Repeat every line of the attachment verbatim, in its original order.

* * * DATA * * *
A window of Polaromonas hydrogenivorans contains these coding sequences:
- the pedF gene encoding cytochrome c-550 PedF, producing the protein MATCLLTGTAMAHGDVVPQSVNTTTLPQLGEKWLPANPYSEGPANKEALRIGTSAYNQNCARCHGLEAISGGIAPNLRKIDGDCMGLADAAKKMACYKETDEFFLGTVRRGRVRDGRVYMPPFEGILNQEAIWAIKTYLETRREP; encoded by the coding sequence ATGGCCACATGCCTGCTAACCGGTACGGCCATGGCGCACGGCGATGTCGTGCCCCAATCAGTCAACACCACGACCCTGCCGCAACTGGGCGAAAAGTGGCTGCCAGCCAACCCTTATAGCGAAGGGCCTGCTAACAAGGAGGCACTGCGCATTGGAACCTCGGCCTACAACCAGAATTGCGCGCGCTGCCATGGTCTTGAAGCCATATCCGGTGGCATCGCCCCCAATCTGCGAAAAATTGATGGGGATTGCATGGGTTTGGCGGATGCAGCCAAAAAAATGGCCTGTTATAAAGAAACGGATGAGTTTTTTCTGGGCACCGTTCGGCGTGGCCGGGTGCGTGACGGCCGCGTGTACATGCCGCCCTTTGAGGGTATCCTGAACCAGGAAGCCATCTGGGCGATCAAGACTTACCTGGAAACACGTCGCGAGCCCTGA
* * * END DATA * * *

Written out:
A window of Polaromonas hydrogenivorans contains these coding sequences:
- the pedF gene encoding cytochrome c-550 PedF, producing the protein MATCLLTGTAMAHGDVVPQSVNTTTLPQLGEKWLPANPYSEGPANKEALRIGTSAYNQNCARCHGLEAISGGIAPNLRKIDGDCMGLADAAKKMACYKETDEFFLGTVRRGRVRDGRVYMPPFEGILNQEAIWAIKTYLETRREP; encoded by the coding sequence ATGGCCACATGCCTGCTAACCGGTACGGCCATGGCGCACGGCGATGTCGTGCCCCAATCAGTCAACACCACGACCCTGCCGCAACTGGGCGAAAAGTGGCTGCCAGCCAACCCTTATAGCGAAGGGCCTGCTAACAAGGAGGCACTGCGCATTGGAACCTCGGCCTACAACCAGAATTGCGCGCGCTGCCATGGTCTTGAAGCCATATCCGGTGGCATCGCCCCCAATCTGCGAAAAATTGATGGGGATTGCATGGGTTTGGCGGATGCAGCCAAAAAAATGGCCTGTTATAAAGAAACGGATGAGTTTTTTCTGGGCACCGTTCGGCGTGGCCGGGTGCGTGACGGCCGCGTGTACATGCCGCCCTTTGAGGGTATCCTGAACCAGGAAGCCATCTGGGCGATCAAGACTTACCTGGAAACACGTCGCGAGCCCTGA